Tornadoes come in all shapes and sizes and leave a wide range of damage in their path. It is important for first responders and meteorologist to recognize and categorize the strength of these storms. This is where the Enhance Fujita scale or ‘EF’ scale comes into play.
The ‘EF’ scale was unveiled in 2006 by the National Weather Service as an update to the old ‘F’ system developed by Dr. Fujita.
”Well it has it’s roots back in the late 60s and early 70s when Dr. Fujita developed the original scale and the whole idea was to try to get a way to quantify the type of strength and damage that was resulting from tornadoes. The new ‘EF’ scale, it’s just been modernized taking advantage of advances in engineering and an understanding of a little bit more on how the wind damage occurs,” says National Weather Service Meteorologist, Steve Piltz of the Tulsa office.
To determine what category a tornado falls into, a survey team from the Weather Service surveys damage left in the wake of a storm to find tell tale signs of how strong the winds were.
“We look at what happened, piece it all together not just look at the most dramatic thing but take the whole scene in and then make the assessment if this was an ef-1, ef-2, ef-3, and what the damage looks like,” says Piltz.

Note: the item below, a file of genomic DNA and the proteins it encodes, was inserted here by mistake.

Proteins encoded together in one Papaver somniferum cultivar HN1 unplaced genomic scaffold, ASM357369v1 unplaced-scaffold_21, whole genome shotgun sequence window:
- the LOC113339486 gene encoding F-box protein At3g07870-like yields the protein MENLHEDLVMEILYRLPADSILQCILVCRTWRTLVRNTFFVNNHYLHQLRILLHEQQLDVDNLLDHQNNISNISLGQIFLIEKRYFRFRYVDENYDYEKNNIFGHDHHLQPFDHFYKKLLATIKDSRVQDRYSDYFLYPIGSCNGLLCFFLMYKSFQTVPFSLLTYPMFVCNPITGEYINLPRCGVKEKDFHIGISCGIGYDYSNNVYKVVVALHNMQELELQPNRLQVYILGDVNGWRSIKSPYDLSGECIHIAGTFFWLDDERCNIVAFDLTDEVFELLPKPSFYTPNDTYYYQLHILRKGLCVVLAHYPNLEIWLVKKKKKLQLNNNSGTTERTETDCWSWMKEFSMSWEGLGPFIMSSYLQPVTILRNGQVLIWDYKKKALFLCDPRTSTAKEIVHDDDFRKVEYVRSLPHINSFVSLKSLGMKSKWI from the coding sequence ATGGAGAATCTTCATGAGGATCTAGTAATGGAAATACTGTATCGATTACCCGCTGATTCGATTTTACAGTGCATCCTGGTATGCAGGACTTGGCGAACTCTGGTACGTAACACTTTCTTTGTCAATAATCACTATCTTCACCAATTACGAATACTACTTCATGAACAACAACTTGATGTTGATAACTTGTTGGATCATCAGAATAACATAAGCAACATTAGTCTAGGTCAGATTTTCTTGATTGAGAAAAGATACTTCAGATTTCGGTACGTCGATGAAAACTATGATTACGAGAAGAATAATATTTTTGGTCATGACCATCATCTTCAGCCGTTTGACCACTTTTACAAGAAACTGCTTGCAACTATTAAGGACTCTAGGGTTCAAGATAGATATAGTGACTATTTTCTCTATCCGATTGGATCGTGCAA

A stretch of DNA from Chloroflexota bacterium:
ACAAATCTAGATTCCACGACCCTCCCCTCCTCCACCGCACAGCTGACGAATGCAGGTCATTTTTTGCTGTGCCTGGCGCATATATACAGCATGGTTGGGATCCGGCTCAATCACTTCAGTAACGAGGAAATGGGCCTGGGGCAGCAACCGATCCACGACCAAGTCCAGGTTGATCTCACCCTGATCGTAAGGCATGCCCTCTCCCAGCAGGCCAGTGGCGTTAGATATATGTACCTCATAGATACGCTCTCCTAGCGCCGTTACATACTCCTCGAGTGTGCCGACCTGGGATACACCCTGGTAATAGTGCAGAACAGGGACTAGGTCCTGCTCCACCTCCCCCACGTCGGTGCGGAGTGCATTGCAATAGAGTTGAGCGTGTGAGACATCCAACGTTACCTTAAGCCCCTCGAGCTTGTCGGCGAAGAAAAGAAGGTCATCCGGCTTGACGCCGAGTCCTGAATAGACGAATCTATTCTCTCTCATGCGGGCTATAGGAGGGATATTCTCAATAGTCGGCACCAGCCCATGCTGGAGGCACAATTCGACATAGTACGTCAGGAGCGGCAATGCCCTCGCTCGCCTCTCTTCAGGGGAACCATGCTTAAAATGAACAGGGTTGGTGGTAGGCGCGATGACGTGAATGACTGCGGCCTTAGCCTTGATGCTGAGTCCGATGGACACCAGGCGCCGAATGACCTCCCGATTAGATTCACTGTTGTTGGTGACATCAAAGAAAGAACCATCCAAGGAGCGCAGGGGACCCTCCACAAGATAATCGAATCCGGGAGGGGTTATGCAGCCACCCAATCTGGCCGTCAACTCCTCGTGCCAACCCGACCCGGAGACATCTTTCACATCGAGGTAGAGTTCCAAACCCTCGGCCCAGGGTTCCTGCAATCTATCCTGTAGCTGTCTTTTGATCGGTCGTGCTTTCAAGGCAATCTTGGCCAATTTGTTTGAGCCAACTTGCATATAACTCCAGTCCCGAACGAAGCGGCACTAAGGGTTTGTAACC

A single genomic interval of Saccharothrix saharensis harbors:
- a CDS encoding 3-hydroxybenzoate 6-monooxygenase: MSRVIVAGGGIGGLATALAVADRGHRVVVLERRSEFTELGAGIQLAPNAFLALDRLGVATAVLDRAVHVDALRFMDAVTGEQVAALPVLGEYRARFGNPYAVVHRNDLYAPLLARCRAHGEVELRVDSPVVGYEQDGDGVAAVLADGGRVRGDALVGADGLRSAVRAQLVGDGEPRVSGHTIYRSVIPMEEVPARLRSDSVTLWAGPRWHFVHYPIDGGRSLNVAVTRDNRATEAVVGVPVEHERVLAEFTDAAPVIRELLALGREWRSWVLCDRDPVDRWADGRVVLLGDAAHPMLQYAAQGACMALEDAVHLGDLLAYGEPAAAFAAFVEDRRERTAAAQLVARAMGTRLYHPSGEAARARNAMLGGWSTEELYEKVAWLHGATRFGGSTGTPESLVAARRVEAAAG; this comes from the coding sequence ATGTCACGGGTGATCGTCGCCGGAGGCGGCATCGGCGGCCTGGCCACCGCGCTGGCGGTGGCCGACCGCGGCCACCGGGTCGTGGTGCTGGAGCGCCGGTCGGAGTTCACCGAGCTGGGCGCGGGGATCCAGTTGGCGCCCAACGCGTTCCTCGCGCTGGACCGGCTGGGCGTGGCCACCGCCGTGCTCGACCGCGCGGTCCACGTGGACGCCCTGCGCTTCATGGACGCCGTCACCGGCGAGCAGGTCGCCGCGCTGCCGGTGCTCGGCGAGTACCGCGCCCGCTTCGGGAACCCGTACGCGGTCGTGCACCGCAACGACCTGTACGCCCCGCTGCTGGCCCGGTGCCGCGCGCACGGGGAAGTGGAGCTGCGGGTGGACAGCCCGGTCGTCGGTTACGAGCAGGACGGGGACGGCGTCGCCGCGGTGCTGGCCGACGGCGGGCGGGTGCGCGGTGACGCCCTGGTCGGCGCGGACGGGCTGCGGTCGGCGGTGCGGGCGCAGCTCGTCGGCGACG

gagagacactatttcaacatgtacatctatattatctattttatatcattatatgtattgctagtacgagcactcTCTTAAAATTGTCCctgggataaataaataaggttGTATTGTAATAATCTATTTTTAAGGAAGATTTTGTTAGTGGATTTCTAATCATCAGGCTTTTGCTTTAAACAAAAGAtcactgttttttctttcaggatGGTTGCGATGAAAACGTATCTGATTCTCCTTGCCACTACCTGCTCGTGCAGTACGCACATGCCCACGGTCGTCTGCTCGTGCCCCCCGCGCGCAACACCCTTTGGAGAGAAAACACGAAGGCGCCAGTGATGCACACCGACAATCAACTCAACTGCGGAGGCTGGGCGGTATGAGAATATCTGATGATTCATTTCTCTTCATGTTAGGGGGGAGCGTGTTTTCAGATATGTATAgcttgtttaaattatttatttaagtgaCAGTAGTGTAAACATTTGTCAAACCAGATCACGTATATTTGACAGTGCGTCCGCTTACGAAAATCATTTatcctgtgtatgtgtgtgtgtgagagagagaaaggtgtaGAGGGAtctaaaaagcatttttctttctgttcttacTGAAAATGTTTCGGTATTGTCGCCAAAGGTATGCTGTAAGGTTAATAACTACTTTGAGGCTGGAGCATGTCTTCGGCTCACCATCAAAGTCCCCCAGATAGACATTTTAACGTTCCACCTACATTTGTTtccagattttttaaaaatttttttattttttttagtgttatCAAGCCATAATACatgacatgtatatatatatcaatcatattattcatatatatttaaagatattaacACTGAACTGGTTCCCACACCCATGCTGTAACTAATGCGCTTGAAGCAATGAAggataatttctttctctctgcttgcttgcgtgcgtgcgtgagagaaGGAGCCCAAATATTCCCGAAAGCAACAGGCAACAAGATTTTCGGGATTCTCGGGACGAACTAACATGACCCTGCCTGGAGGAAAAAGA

An ef-0 tornado has winds up to 85 miles per hour and does minor damage like broken branches. You tend to see more trees and power lines down once you reach ef-1.
Ef-2 tornadoes begin doing more damage to buildings, although more considerable damage like missing roofs and walls does not occur until ef-3 where the winds can reach 165 miles per hour.
At ef-4, well constructed buildings become leveled and at ef-5, those buildings are not only leveled but what is left is blown away with winds over 200 miles per hour.
“Those are much more rare in the history books. We start calling them strong tornadoes at ef-2 so when we start seeing 3s and 4s, it’s a pretty historic event,” says Piltz.